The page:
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Nyad braves night of jellyfish on Cuba-Florida swim

20 августа 2012, 13:30
US endurance swimmer Diana Nyad pressed on Sunday in her bid to swim from Cuba to Florida after a night of being swarmed and stung by jellyfish as she paddling through choppy seas, AFP reports.

"Today is more like swimming. I don't know what you would call last night... probably surviving," she said, according to a blog run by her support crew. As of 12:16 am (1616 GMT), she had swum more than 22 miles in 18 hours, it said.

The jellyfish began plaguing Nyad about five hours into her 165-kilometer (103-mile) endeavor, stinging her several times on her face, neck and hands, and forcing her to swim backstroke to keep her face out of the water.

By Sunday morning, however, the crew accompanying her reported that the current was with her and the jellyfish swarms had subsided.

The swimmer, who turns 63 on Wednesday, hit the water on Saturday afternoon after her departure was pushed up a day over fears of poor weather.

Wearing a blue and black bathing suit and a blue swim cap, Nyad briefly thanked her crew, reporters and others on hand for the event.

"Thanks for coming," she said, adding the single word, "courage," before she jumped in for the trek that she projects will take at least 60 hours.

Before setting off, Nyad reflected on her motivation to make the crossing between Cuba and the United States, which have been at odds for most of her life.

"When I was five years old, I used to stand on the beach (in Florida) and I said to my mother: I wonder if anybody could swim over there" to Cuba, she said.

The 50-strong support team working from five yachts includes divers with extensive shark experience as well as jellyfish experts.

The Florida native has refused to use a shark cage, saying it boosts a swimmer's strokes.

At night, the accompanying boats and kayaks use only red lights because marine biologists believe that lights of other colors, particularly white, could attract jellyfish.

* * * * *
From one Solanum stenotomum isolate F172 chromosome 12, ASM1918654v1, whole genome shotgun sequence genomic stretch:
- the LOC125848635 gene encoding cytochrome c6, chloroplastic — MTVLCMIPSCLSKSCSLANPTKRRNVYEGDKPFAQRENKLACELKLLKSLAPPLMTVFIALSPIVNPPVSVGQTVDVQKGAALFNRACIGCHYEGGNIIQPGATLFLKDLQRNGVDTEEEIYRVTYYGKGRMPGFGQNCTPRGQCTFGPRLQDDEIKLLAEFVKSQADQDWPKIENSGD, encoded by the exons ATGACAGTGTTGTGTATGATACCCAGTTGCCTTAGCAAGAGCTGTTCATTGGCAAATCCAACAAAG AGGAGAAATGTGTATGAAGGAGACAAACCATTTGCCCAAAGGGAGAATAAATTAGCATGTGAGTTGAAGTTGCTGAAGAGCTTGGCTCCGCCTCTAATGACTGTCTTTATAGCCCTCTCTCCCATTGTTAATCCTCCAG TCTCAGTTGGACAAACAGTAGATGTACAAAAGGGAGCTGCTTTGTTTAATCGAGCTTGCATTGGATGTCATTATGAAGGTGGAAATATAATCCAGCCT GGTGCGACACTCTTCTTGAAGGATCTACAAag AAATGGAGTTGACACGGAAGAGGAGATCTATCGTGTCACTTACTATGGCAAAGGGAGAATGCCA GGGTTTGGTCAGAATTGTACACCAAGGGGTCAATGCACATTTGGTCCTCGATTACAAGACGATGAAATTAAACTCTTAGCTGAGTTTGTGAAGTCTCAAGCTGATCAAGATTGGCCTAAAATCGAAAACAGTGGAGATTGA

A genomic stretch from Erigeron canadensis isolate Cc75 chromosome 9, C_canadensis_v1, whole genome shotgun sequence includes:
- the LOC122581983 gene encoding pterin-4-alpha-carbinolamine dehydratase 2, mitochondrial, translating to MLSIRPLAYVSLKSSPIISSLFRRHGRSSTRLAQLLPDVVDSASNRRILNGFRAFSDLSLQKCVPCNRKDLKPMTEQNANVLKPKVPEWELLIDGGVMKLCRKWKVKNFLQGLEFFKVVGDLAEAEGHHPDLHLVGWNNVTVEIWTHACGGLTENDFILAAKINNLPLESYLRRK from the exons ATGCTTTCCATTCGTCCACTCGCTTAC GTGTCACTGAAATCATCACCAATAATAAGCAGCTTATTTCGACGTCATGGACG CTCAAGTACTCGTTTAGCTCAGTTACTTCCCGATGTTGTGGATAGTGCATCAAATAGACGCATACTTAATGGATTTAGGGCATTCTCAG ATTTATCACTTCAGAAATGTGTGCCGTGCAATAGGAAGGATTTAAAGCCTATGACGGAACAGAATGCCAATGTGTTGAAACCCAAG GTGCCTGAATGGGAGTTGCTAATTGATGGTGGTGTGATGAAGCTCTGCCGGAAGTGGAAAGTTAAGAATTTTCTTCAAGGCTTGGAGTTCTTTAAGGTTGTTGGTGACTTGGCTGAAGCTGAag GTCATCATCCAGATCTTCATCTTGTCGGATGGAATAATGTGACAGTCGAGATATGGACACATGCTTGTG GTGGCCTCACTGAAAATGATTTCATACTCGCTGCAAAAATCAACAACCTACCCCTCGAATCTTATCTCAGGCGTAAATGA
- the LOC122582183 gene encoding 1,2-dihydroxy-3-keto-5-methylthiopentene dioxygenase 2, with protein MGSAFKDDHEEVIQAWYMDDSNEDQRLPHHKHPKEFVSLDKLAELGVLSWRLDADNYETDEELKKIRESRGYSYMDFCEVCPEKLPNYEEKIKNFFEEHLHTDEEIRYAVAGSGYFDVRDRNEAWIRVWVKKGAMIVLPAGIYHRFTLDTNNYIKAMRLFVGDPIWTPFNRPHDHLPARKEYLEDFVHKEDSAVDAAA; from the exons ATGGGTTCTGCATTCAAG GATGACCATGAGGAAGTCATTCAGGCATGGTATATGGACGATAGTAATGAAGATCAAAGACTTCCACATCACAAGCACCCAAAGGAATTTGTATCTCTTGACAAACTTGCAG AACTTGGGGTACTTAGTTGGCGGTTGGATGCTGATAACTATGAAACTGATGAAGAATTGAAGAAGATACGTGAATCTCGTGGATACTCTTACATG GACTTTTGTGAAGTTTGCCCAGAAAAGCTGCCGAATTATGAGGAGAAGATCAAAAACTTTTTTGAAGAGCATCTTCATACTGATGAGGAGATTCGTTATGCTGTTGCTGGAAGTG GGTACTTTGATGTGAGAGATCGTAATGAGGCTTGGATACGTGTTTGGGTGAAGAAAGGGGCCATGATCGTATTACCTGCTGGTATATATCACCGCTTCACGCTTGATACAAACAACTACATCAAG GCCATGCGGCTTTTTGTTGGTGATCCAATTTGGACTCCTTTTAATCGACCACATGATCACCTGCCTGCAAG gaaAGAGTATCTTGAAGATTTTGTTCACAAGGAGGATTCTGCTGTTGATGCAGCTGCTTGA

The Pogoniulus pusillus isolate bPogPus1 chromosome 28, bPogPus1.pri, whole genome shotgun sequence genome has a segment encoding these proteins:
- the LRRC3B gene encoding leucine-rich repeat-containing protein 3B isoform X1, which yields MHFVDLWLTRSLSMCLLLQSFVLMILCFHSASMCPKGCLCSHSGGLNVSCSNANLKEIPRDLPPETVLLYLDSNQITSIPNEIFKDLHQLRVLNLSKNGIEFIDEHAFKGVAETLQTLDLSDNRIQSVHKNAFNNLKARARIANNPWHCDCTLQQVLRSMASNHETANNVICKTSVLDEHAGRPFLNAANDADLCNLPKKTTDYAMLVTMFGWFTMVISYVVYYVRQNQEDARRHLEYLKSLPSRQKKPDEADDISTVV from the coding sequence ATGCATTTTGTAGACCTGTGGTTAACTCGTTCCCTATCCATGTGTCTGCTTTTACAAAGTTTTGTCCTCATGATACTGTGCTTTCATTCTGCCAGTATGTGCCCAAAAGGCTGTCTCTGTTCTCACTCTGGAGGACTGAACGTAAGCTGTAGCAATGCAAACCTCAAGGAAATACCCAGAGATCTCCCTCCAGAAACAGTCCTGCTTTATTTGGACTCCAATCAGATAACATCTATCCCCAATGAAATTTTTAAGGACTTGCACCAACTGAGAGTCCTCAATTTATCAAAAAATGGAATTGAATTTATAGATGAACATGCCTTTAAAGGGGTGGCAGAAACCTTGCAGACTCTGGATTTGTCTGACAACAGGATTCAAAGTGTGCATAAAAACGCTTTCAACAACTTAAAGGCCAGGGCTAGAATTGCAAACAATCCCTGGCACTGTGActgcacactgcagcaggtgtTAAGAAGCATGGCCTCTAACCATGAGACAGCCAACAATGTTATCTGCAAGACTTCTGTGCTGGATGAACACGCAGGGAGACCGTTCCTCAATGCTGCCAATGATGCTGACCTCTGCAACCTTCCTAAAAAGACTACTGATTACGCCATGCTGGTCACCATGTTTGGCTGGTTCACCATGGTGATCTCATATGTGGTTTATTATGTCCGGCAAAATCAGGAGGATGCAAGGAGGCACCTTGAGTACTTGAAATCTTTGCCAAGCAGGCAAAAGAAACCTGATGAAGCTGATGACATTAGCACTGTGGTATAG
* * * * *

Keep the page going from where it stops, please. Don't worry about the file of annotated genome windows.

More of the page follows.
Nyad admitted earlier to feeling nervous.

"I think it's healthy. When you have a respect for something, you have some fear," the swimmer told reporters at the Marina Hemingway, the Havana yacht club where she started the swim.

"There is some fear, but there's also courage, and these three days, I need the courage to be stronger than the fear," she said, adding that she had had a sleepless night in anticipation.

Fans can follow her progress online at www.diananyad.com.

The swimmer's first failed bid to cross the Florida Straits was 34 years ago in 1978. Her comeback in August 2011 was hobbled by shoulder pain, asthma and ocean swells.

In September 2011, Nyad was forced to abandon her attempt 40 hours in, after medics warned that she had suffered dangerous jellyfish stings.

Nyad set an open sea record for both men and women by swimming from the Bahamas to the Florida Keys in 1979 -- a journey that is the same distance as the Cuba-Florida swim, but a feat she has described as far less dangerous.

And she set a record for circling the island of Manhattan at age 50, clocking in at seven hours and 57 minutes.

In July, British-Australian athlete Penny Palfrey, 49, failed to swim unassisted from Cuba to Florida and had to be plucked from the sea after nearly 42 hours in the water when she could no longer cope with a strong current.

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